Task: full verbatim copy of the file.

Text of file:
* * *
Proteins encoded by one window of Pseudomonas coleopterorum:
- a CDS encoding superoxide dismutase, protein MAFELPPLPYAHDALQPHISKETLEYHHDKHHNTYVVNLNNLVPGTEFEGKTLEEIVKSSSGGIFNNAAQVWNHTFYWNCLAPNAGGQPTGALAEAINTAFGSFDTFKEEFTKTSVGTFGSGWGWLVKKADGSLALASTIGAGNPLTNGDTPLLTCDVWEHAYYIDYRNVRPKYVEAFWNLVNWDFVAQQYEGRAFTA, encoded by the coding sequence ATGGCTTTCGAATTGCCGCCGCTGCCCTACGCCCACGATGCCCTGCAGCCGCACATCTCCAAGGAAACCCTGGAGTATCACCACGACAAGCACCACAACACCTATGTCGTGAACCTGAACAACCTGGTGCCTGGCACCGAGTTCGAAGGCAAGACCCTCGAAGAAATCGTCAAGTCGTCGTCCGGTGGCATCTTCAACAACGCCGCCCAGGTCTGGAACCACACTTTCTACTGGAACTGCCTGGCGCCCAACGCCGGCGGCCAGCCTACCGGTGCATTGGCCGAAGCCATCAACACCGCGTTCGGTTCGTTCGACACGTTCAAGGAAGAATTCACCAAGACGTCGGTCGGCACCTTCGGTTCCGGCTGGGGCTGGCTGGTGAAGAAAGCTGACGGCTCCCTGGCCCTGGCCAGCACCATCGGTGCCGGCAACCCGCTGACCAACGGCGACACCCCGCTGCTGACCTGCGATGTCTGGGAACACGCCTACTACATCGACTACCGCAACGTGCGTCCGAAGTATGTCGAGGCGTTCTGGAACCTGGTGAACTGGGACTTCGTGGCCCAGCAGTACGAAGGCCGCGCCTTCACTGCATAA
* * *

Proteins encoded by one window of Pseudomonas coleopterorum:
- a CDS encoding superoxide dismutase, protein MAFELPPLPYAHDALQPHISKETLEYHHDKHHNTYVVNLNNLVPGTEFEGKTLEEIVKSSSGGIFNNAAQVWNHTFYWNCLAPNAGGQPTGALAEAINTAFGSFDTFKEEFTKTSVGTFGSGWGWLVKKADGSLALASTIGAGNPLTNGDTPLLTCDVWEHAYYIDYRNVRPKYVEAFWNLVNWDFVAQQYEGRAFTA, encoded by the coding sequence ATGGCTTTCGAATTGCCGCCGCTGCCCTACGCCCACGATGCCCTGCAGCCGCACATCTCCAAGGAAACCCTGGAGTATCACCACGACAAGCACCACAACACCTATGTCGTGAACCTGAACAACCTGGTGCCTGGCACCGAGTTCGAAGGCAAGACCCTCGAAGAAATCGTCAAGTCGTCGTCCGGTGGCATCTTCAACAACGCCGCCCAGGTCTGGAACCACACTTTCTACTGGAACTGCCTGGCGCCCAACGCCGGCGGCCAGCCTACCGGTGCATTGGCCGAAGCCATCAACACCGCGTTCGGTTCGTTCGACACGTTCAAGGAAGAATTCACCAAGACGTCGGTCGGCACCTTCGGTTCCGGCTGGGGCTGGCTGGTGAAGAAAGCTGACGGCTCCCTGGCCCTGGCCAGCACCATCGGTGCCGGCAACCCGCTGACCAACGGCGACACCCCGCTGCTGACCTGCGATGTCTGGGAACACGCCTACTACATCGACTACCGCAACGTGCGTCCGAAGTATGTCGAGGCGTTCTGGAACCTGGTGAACTGGGACTTCGTGGCCCAGCAGTACGAAGGCCGCGCCTTCACTGCATAA